Presenter Q&A: Leveraging Students to Support Collaboratory

Full length of a group of young college students walking in the park

As Community Engagement Professionals work to roll out and sustain Collaboratory on their campuses, it is important to recognize how students can support and further the work. Engaging students to assist with Collaboratory implementation and use not only provides benefit to the institutions, but the students as well who are encouraged to think deeply about the role of their institution in community. To illustrate the tremendous benefit students bring to engagement work and Collaboratory, students Emily Surma (IUPUI) and Evan Haut (MSU Denver) shared their insights and experiences working alongside their institutional administrators to implement and leverage Collaboratory on their campuses.

Q: How did you find out about your current position on campus to assist with Collaboratory? What attracted you to a position working in community engagement?

Emily: I found the position on our campus jobs website. It was work study funded and said that it had a focus on P-12 education and engagement. I was attracted to the job because it focused on P-12 education and the work it listed, like helping to discover how IUPUI works with Indiana schools. I thought it would be a great way to get to know IUPUI and the local schools since I am from out of state. I wanted to learn more about the community I live in and the schools where I will work in the future.

Evan: During my first semester on campus I saw the job listed as a work study position on our campus jobs website. I was drawn to the position because it said it would provide me with office experience. I liked that the position was described as flexible and fairly open, saying that I would have the opportunity to do lots of different things. I also like that I have the ability to help mold the position into doing the work that is needed as new things come up.

Q: What type of work do you do as it relates to Collaboratory?

Emily: I’ve been in this position for about two years. Before the pandemic I would meet with faculty and staff in person to learn about their engagement and proxy activities for them. Now, I meet with faculty and staff on Zoom. I do a lot of email follow up with faculty and staff that have proxied activities that they need to claim. I also did a lot of bulk importing community organizations and courses. Because I’ve worked in this position for a while I have a really good understanding of how Collaboratory works and I do a lot of administrative tasks as well, like editing content, moderating activities, running reports, etc.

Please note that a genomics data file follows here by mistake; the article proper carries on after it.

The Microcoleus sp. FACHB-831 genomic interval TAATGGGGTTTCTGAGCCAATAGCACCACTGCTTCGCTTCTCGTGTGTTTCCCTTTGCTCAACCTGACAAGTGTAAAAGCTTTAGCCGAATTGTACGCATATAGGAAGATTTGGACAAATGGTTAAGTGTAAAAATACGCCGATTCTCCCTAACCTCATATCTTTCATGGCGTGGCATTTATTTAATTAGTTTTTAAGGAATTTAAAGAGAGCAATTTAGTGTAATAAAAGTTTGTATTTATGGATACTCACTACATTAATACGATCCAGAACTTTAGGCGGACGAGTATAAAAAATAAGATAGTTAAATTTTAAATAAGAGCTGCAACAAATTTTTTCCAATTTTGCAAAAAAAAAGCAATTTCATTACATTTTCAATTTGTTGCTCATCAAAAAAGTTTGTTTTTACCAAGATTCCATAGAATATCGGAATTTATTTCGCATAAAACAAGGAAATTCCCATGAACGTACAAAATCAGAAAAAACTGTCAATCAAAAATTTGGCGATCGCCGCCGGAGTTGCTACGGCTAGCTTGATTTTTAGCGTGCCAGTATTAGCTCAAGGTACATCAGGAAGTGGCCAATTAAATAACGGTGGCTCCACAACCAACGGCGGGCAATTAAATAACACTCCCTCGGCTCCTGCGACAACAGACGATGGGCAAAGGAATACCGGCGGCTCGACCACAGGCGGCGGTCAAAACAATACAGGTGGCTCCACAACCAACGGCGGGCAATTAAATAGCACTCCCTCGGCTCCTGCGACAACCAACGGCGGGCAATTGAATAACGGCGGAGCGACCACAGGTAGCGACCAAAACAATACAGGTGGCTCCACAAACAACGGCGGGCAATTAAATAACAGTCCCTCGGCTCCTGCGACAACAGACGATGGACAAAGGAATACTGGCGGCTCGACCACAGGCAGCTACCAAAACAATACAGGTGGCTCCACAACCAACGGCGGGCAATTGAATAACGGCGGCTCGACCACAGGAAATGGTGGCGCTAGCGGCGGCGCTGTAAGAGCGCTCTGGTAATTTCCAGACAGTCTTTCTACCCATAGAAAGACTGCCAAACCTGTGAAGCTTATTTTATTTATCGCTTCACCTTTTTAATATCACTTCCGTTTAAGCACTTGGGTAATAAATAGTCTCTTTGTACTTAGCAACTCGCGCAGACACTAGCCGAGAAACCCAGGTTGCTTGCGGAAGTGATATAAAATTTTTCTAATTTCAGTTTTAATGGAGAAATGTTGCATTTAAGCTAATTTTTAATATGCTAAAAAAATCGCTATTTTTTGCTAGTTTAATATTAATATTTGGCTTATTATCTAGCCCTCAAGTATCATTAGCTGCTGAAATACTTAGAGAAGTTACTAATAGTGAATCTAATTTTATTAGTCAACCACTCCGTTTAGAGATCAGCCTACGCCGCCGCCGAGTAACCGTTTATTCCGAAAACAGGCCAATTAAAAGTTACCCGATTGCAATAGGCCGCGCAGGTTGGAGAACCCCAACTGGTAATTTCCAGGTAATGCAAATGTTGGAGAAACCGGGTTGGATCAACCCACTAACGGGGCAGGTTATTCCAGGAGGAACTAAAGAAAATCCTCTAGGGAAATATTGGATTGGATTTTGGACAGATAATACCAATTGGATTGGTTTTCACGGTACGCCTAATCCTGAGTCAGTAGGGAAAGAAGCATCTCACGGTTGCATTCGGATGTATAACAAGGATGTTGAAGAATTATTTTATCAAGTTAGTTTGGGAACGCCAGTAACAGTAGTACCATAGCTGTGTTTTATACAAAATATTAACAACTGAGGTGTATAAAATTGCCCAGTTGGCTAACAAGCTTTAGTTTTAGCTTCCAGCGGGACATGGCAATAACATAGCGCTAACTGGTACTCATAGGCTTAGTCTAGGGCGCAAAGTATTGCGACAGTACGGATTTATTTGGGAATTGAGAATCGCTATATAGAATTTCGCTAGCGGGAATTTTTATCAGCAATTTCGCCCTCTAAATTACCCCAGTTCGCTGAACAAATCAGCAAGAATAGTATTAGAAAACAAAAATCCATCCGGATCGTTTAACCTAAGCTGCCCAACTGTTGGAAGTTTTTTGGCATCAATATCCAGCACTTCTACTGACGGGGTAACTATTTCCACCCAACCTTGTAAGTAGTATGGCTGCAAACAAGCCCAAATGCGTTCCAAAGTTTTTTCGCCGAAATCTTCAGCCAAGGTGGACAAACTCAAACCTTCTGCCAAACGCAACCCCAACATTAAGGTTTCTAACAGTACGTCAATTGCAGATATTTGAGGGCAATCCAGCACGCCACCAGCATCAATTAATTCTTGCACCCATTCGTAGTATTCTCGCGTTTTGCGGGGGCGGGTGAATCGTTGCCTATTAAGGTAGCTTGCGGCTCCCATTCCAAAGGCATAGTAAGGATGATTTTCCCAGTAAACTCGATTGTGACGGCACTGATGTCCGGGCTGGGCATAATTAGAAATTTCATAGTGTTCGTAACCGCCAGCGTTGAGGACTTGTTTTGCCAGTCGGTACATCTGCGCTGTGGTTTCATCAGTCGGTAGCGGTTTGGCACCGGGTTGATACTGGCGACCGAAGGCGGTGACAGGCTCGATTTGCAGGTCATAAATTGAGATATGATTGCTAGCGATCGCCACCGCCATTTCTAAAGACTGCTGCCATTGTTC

Evan: I’ve worked in this position for about six months. At the beginning I did a lot of pulling and cleaning data for bulk imports. I went through the university’s organizational charts to identify internal units and their hierarchy. I also helped get data for courses and community organizations. Now, I meet with faculty a lot over Zoom to proxy activities for them and help them claim their activities. We are working to meet with faculty and enter a handful of activities in each academic department to have a broad understanding of what engagement looks like across the campus and be able to run meaningful reports in the future.

Q: What do students need to know when they start to work with Collaboratory?

Emily: Before you start entering data and talking to faculty, make sure you know how to use and maneuver within Collaboratory - what buttons to push, why you’re pushing those buttons, and know how to be able to explain it to faculty. It’s good to have a couple activity examples ready that you can share with faculty to help them think about how to enter their data. It’s important to know what data fields are captured in Collaboratory and how to talk to faculty about the best way to complete the data fields to make sure their activity is captured correctly.